© The Financial Times Ltd 2015 FT and 'Financial Times' are trademarks of The Financial Times Ltd.
October 7, 2011 10:15 pm
Slim and smartly dressed, with a shock of white hair, James Snyder is the opposite of the high-octane Israelis he manages as director of the Israel Museum in Jerusalem. But since arriving in Israel 15 years ago, Snyder has mastered the art of quiet diplomacy.
Working across from Israel’s raucous Knesset (parliament building), the 59-year-old has strayed far from his former life as deputy director of New York’s Museum of Modern Art and an Upper West Side resident. Home today is a stone-clad, 1920s “gothic-Moorish” flat in the leafy Talbieh district in the heart of Jerusalem’s cosmopolitan, secular core, where Snyder and his wife, the author and graphic artist Tina Davis Snyder, landed with their children during a late 1990s respite from Israel’s endless cycles of terror and conflict.
“Talbieh is an encyclopedia of great period architecture; from high-Ottoman to the international style,” adds Snyder, who admires Talbieh’s Bauhaus buildings by master architect Erich Mendelsohn. “Perhaps we were drawn to Talbieh because of our strong interest in classic modernism; plus from our porch we can see all the way to Bethlehem.”
Beyond those fable-like views, the apartment also has an impressive pedigree, having been the home of former Israeli president Golda Meir during Israel’s first government, when she served as minister of labour. Equally enchanting is the fact that “our backyard is filled with fig, apricot and loquat trees,” Snyder adds.
The Snyders quickly learnt that nothing is more ephemeral than Middle Eastern calm. In 2000, Israel became embroiled in the second intifada, or Palestinian uprising, and road blocks and suicide bombings transformed the holy city into a fearful ghost town. “I don’t know how we managed to remain so composed,” Snyder recalls. “There was this need to feel normal, only we had to establish a new sense of normal.”
That “normalcy” was necessitated by the Snyders’ children – now in their twenties and working in the US – who found a haven in an Anglican-run, English-language school close to their home. It was an unorthodox choice for a Jewish family yet the school’s English-language curriculum and Jewish/Arab/Christian student body helped the Snyders integrate into this complex, confounding city.
Still, Israelis can be sceptical of outsiders. “My greatest challenge as an American has involved developing the capacity to drop into a foreign setting and feel comfortable functioning smoothly and successfully,” he says.
Today, Snyder has secured his place in Israel’s cultural firmament following his museum’s $100m expansion displaying new works by international artists such as Anish Kapoor and William Kentridge. The museum is a high-profile example of Jerusalem’s slow march to modernity, which includes Moshe Safdie’s Mamilla project near the Old City and an elegant Santiago Calatrava-designed bridge on its western flank. Jerusalem is also home to a sleek new $1.4bn light-rail system.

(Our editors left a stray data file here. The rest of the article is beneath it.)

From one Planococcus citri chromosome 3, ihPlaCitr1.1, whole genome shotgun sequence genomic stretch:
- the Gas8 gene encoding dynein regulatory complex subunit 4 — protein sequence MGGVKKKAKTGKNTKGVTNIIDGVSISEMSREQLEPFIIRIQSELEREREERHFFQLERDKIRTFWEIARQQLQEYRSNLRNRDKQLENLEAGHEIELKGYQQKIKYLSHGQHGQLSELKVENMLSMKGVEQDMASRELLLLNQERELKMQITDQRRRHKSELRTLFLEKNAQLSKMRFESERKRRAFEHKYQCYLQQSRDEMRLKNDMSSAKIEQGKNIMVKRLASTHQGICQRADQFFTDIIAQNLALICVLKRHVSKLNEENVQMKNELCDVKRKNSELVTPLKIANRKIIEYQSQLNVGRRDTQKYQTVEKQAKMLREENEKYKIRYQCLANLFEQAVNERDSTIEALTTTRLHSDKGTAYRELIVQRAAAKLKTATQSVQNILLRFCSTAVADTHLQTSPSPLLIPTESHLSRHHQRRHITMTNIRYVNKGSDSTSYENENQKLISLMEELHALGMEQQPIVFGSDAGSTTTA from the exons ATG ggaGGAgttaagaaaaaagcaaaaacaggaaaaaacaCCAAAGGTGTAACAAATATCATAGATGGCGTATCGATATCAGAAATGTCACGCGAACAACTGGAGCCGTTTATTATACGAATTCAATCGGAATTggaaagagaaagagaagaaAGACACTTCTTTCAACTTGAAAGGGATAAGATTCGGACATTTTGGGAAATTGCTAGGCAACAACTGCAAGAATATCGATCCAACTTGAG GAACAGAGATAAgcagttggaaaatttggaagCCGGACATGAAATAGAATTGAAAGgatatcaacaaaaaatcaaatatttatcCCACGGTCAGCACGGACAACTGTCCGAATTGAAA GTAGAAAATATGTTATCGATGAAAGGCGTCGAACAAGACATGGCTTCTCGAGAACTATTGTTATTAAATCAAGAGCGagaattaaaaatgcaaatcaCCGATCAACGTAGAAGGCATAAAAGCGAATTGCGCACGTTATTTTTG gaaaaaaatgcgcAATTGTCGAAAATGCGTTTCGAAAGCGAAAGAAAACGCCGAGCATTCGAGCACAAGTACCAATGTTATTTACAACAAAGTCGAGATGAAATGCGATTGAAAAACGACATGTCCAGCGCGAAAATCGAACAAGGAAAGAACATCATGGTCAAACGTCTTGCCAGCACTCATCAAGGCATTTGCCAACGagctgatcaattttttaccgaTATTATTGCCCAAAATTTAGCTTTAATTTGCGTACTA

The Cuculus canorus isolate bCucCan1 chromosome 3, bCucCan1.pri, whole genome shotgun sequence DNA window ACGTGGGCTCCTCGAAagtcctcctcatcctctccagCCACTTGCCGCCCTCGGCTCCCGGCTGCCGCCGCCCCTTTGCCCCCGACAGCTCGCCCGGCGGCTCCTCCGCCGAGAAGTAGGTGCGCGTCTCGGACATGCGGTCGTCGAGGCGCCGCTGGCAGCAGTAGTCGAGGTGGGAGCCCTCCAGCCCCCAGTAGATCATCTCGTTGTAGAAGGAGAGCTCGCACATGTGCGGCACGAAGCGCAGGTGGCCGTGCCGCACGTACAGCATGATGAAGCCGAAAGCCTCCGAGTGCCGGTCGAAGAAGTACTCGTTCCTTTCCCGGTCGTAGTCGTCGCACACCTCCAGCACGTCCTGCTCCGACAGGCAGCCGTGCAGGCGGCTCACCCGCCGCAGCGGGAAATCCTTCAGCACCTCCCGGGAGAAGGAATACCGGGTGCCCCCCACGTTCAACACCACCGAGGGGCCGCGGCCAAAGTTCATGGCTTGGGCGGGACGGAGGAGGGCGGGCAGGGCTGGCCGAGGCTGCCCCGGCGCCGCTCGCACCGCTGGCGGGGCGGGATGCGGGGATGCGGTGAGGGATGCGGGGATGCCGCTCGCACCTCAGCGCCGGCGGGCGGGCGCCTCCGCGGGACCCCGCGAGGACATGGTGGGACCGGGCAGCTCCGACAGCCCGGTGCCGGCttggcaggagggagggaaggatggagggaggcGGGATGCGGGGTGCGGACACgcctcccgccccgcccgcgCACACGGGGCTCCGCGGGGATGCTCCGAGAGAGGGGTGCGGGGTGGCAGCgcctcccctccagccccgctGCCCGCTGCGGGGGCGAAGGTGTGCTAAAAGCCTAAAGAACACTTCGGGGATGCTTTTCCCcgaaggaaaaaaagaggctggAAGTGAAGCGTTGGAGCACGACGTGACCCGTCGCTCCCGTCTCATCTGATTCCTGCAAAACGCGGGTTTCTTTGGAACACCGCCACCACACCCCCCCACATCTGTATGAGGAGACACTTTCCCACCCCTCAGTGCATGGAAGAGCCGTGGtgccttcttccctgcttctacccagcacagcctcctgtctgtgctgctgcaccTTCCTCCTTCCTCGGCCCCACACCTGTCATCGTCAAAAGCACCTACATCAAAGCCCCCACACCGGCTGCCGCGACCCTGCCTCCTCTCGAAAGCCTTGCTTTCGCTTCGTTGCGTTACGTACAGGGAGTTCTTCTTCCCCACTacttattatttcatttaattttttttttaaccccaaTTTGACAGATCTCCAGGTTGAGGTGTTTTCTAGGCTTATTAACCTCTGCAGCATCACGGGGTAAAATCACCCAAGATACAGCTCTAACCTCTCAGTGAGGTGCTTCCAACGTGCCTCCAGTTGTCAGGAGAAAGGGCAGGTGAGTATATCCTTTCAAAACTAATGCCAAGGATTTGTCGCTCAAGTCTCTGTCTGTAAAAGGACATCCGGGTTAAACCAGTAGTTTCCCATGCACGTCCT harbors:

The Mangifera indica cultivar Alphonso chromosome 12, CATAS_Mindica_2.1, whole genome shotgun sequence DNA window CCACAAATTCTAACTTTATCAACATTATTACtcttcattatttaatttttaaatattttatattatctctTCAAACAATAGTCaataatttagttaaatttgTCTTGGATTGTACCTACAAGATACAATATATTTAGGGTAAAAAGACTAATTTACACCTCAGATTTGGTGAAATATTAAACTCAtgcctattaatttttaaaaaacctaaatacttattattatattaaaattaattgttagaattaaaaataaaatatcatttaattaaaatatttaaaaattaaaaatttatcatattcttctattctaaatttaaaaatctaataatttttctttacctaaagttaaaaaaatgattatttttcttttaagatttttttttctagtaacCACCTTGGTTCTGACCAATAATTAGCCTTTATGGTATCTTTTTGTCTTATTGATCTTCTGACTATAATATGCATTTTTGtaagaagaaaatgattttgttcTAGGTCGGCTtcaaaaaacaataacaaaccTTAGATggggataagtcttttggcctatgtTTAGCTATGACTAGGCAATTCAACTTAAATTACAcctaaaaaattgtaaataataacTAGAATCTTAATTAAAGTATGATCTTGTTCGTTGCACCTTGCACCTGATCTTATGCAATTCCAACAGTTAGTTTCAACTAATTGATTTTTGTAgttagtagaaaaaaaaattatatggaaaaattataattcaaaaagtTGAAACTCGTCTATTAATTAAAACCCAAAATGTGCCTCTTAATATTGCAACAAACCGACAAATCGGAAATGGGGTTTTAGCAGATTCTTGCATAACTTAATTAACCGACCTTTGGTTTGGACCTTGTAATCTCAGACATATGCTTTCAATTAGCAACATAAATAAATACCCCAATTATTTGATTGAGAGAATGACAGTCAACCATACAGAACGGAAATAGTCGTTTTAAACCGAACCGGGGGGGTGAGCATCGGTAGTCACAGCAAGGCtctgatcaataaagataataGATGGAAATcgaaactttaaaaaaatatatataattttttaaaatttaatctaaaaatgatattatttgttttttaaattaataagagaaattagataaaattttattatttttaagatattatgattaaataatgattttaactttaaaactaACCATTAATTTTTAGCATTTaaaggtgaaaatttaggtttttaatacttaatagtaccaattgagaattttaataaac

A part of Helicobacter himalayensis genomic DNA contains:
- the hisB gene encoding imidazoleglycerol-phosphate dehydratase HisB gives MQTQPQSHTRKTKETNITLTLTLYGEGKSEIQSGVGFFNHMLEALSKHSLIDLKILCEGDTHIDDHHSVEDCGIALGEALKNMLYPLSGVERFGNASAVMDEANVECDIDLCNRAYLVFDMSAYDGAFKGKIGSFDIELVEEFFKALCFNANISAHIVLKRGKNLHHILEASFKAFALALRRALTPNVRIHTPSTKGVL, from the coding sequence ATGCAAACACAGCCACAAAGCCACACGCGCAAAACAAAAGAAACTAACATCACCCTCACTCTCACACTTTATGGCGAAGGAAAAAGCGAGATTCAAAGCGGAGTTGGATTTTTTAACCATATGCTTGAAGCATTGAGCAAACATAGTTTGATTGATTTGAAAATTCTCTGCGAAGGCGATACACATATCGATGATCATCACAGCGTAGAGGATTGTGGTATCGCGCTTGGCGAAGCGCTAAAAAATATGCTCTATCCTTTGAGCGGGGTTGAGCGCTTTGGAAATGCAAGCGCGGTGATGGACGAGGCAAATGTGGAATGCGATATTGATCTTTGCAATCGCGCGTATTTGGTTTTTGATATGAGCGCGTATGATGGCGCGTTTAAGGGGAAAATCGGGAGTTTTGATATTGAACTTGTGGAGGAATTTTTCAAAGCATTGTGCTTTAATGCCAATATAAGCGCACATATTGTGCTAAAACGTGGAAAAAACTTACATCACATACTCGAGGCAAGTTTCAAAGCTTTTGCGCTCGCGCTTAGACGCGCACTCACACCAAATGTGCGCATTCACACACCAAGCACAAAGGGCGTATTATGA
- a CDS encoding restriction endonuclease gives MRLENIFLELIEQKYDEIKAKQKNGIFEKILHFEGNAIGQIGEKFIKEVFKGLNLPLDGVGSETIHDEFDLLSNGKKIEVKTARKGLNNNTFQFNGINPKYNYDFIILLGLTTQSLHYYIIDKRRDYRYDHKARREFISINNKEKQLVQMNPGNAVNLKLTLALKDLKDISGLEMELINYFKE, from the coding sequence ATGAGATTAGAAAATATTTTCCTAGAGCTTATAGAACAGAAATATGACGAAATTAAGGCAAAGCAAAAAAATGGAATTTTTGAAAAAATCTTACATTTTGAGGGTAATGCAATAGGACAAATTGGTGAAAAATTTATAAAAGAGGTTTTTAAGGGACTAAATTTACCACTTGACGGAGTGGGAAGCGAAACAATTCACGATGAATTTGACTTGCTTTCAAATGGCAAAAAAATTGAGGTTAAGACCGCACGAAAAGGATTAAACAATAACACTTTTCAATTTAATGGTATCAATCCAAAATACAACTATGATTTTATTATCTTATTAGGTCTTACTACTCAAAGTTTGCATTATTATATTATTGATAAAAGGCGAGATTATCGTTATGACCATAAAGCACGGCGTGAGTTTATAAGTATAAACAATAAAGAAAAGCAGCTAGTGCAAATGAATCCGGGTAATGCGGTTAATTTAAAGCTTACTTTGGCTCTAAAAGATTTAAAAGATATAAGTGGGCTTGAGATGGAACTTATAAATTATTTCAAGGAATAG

For Snyder, such symbols of ancient-upon-modern can often feel “surreal, out-of-body, hard to contextualise”. Whether shopping in the bazaar-like Mahane Yehuda market or standing atop the Dome of the Rock, Snyder says he feels “the stretch of time and place at all times”.
More than five years after the end of the intifada, Jerusalem is wealthier – economically and culturally – than when the Snyders arrived. Snyder concedes he will return to the US once he retires. “Our roots and families are there,” he says, “and something you learn by living abroad is that sooner or later, you want to live back home.
“Jerusalem is a city built out of its bedrock and there is a simple beauty in the way the landscape and architecture merge,” Snyder says. As for those notoriously straight-talking Israelis whom he now calls colleagues, Snyder insists smoothing even the roughest edges was simply a matter of professionalism and patience. “Coming from the museum world, you feel as if you are always curating,” he says, “like you have the ability to go anywhere and create your own experiences.”
● Historic surroundings coupled with a rich cultural, and multicultural, lifestyle
● Modernisation is ongoing
● Tel Aviv’s beaches, restaurants and shops are a 45-minute drive away
● Israel’s security situation cannot be ignored
● Jerusalem’s religiosity can feel overbearing
● Housing is becoming increasingly expensive
What you can buy for ...
$100,000 A small apartment in an “assisted-living” complex in the well-heeled Rehavia neighborhood. In other words, not much
$1m A four-bedroom/two-bathroom apartment in the upscale Talbieh district in buzzy, modern Western Jerusalem
● Jerusalem Homes, www.jerusalemhomes.com/english, tel: +972 2 582 1150
● AngloSaxon Real Estate, www.anglo-saxon.com/en, tel: +972 2 6251161
Copyright The Financial Times Limited 2015. You may share using our article tools.
Please don't cut articles from FT.com and redistribute by email or post to the web.